Initiate a home exercise routine, which for some may be gentle massage, range of motion, frequent but very short walks, and exercises using a ball. Balls are great for older pets and ones that have difficulty holding up their weight or tend to lie down rather than stand. It is a support that allows them some independence as they regain function.
For those with medical considerations or where the weather interferes with exercise, use a facility with physical rehabilitation technology, such as the underwater treadmill. Water walking allows for less weight and body mass on the legs, more flexion of the joints, buoyancy, better body balance, and an almost massage-like effect on the legs. At higher levels it can be a cardiovascular exercise that improves conditioning, muscle tone, and overall well-being.

To successfully manage a weight reduction plan for your dog or cat, you should:

1. Feed a balanced grain-free diet. (For insightful information from a veterinarian regarding the effects of diet read www.dogtorj.com.)
2. Feed alone, away from other animals to reduce the incentive to eat fast. You may choose to put the food in a muffin pan to further slow him/her down.
3. Feed only the snacks or treats outlined in the balanced program. Best to choose from whole food items like dehydrated meat and vegetables.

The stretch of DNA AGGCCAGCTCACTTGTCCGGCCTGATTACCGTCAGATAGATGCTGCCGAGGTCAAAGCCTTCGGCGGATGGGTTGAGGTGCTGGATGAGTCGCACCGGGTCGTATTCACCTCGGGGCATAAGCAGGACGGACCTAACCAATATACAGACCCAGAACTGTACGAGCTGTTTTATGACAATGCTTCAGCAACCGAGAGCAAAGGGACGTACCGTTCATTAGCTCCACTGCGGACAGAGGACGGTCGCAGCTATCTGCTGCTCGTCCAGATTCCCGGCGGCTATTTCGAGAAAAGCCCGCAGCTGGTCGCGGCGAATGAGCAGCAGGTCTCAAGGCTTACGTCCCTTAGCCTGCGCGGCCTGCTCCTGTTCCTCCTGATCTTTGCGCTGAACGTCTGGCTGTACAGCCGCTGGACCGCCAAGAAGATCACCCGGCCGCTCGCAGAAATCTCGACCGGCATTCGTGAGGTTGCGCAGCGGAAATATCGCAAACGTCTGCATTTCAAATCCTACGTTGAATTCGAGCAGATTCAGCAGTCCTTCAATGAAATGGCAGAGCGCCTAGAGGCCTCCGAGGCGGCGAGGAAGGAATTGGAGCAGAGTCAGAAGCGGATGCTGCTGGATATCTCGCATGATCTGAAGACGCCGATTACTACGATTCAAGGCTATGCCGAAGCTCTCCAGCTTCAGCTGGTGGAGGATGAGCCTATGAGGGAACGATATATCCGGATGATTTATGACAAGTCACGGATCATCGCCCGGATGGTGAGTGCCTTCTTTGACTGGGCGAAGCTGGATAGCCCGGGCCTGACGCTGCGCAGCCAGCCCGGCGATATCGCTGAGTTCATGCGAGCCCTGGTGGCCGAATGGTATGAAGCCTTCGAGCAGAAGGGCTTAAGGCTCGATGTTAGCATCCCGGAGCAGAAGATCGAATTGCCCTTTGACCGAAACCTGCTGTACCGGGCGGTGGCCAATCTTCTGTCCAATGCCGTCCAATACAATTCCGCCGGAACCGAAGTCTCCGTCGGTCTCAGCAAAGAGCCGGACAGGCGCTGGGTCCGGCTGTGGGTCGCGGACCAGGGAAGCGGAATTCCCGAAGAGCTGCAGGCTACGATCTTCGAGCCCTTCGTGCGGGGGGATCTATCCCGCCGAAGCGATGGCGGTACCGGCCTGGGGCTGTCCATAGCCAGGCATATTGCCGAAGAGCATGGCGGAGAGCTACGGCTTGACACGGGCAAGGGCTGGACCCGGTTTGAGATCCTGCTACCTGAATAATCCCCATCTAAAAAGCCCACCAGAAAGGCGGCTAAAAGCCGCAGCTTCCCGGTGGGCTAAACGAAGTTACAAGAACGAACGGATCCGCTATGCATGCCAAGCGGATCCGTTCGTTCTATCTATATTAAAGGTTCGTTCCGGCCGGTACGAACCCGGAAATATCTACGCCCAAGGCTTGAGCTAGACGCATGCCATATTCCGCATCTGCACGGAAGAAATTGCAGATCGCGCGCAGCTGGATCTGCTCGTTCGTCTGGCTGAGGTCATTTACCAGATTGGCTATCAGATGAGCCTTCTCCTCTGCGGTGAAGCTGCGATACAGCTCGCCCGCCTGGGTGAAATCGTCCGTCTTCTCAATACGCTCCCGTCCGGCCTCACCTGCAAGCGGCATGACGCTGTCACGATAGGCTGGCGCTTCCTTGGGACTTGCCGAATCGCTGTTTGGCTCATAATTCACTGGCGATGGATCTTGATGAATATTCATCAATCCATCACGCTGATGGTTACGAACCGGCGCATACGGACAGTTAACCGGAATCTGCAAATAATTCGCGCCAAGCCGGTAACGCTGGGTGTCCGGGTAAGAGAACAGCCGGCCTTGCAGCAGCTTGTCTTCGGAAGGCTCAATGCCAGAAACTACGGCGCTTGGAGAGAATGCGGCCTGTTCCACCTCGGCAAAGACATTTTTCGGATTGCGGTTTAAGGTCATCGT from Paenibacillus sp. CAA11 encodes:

4. Avoid eating in front of your dog when he/she will not be getting anything.
5. Exercise your dog or cat as prescribed. Start out slow doing several brief exercise periods a day. Gradually increase the duration as he loses the weight and wants to do more. Keep a journal of distance and/or time spent.
6. Weigh in every two weeks and record body weight.
7. Have a weight-loss reassessment done starting monthly then working up to every 3 months as the program successfully progresses. This will include weight, pelvic and thoracic circumference measurements, nutrition adjustments, exercise evaluation, and behavioral improvements.

A better lifestyle and exercise is the best chance for a longer life. Substantial research progress is deepening our understanding of obesity and the aging process, leading veterinarians and pet owners toward better guidelines including nutritional interventions and lifestyle decision that will promote healthy longevity. Considering the fact that the obesity rates of pets has climbed right along with their human counterpart seems the thing to do is get everybody in the house eating better (healthier) and exercising more.

© Integrative Veterinary Education, Inc.

Losing It